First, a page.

Referring to FIGURE 1, 10 is a photo-duo-diode having a peak response in the infrared region connected in series with a potential source 11 and a resistor 12 across which the time of shot ejection signal is developed. The diode 10 is mounted in the barrel of a gun adjacent its muzzle as subsequently disclosed and becomes conductive to produce a signal across resistor 12 when exposed to radiation from the hot gases behind the projectile when the base of the projectile passes the diode at the gun muzzle. The resistor 12 is coupled to an electronic amplifier 13 which in turn is coupled to a magnetic tape recorder 14 whereby the signal developed across resistor 12 is amplified and recorded on the tape of recorder 14 which at the same time is also recording the signals from electronic time base generator 15 coupled thereto to provide a time base whereby the time of projectile or shot ejection is obtained. Also coupled to recorder 14 through electronic amplifier 16 are signals indicative of gun chamber pressures which are generated by strain gages, not shown, coupled to the peripheral surface of the gun barrel and spaced thereon along the longitudinal axis thereof.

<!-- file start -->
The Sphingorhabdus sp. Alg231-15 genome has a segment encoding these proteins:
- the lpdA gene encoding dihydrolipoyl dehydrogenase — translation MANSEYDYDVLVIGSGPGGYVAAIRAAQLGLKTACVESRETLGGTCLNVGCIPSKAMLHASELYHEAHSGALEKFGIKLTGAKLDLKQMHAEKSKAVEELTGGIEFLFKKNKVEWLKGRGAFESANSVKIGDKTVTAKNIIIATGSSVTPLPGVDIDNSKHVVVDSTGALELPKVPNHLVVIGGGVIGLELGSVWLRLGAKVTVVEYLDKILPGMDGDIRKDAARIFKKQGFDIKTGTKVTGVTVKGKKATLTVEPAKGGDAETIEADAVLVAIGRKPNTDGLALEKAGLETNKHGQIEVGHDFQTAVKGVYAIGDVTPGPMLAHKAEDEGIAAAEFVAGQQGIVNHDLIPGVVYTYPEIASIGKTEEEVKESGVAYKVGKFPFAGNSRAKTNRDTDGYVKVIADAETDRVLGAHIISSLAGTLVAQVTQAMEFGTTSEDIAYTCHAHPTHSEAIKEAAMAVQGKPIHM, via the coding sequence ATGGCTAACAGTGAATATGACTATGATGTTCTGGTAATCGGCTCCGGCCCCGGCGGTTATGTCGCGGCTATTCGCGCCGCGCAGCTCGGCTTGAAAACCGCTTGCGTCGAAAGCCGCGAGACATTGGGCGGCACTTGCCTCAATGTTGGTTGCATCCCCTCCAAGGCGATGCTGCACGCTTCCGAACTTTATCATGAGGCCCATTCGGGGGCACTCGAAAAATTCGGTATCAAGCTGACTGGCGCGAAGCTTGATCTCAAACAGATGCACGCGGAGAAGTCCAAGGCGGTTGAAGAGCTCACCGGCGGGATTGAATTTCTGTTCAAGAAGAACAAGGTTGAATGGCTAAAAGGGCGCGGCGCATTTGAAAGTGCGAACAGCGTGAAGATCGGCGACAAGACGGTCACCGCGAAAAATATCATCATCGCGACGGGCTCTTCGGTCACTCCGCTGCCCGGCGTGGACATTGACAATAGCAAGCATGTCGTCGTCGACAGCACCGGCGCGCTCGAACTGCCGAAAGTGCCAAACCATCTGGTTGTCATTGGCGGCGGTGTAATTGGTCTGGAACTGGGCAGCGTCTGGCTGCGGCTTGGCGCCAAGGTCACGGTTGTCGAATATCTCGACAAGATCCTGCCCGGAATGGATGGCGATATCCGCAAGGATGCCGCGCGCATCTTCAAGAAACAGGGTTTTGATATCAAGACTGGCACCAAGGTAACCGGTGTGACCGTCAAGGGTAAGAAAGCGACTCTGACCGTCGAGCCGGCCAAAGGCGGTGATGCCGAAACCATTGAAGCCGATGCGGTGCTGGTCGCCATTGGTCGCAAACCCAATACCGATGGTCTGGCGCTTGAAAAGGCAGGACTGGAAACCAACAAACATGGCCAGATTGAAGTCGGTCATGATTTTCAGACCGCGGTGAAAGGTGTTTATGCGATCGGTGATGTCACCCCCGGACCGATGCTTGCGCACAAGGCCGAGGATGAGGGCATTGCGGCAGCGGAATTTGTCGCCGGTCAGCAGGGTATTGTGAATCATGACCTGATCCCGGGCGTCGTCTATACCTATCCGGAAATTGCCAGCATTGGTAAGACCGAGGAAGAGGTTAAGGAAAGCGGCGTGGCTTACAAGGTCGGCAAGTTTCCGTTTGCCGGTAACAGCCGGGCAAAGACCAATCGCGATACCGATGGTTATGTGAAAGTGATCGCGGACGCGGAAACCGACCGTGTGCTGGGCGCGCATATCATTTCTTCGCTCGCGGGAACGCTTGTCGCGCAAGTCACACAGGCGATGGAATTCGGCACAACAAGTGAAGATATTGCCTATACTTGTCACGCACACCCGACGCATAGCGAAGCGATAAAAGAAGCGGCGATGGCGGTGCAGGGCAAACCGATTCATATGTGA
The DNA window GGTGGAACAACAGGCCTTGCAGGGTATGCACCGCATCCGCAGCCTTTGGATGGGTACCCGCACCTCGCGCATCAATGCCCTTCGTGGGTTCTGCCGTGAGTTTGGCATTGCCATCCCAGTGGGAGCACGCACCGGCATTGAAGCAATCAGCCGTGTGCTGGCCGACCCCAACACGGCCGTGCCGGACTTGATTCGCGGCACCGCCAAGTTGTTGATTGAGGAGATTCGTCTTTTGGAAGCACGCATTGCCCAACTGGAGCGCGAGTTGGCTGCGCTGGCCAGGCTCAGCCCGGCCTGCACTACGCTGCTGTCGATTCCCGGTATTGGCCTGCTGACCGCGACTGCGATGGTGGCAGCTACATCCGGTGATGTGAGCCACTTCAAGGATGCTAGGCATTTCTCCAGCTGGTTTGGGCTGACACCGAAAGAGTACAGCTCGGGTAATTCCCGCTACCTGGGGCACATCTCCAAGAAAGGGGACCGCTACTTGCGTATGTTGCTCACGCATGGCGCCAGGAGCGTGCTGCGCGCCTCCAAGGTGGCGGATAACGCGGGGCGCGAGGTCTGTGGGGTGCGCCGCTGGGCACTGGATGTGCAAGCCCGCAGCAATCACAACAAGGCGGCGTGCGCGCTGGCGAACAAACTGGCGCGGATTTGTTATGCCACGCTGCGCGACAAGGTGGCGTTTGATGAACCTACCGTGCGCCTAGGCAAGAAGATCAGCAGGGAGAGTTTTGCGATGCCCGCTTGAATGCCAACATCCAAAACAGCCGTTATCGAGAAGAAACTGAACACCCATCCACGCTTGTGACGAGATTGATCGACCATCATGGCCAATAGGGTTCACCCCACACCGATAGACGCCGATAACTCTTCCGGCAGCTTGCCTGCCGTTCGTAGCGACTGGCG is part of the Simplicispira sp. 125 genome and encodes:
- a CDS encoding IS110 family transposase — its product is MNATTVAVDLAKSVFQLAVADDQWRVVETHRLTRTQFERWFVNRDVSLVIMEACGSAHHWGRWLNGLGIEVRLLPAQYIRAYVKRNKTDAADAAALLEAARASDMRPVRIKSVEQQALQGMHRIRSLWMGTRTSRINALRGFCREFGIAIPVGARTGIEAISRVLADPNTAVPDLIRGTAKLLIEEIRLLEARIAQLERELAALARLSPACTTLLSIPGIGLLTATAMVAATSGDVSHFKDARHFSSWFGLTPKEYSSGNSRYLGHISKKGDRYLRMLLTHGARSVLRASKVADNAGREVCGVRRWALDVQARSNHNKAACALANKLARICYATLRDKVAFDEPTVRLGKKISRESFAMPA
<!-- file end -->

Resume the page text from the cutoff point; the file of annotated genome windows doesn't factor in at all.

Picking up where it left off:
When it is desired to obtain a graphical record of the firing, such as is illustrated in FIGURE 4 which is a copy of an actual record of a 0.223 caliber firing, the magnetic tape is played back into a device such as a Recordex which produces the data stored in the magnetic tape in graphic form on a paper as shown in FIGURE 4. From analyses of the graphs, the time of shot ejection and gun chamber pressures are determined.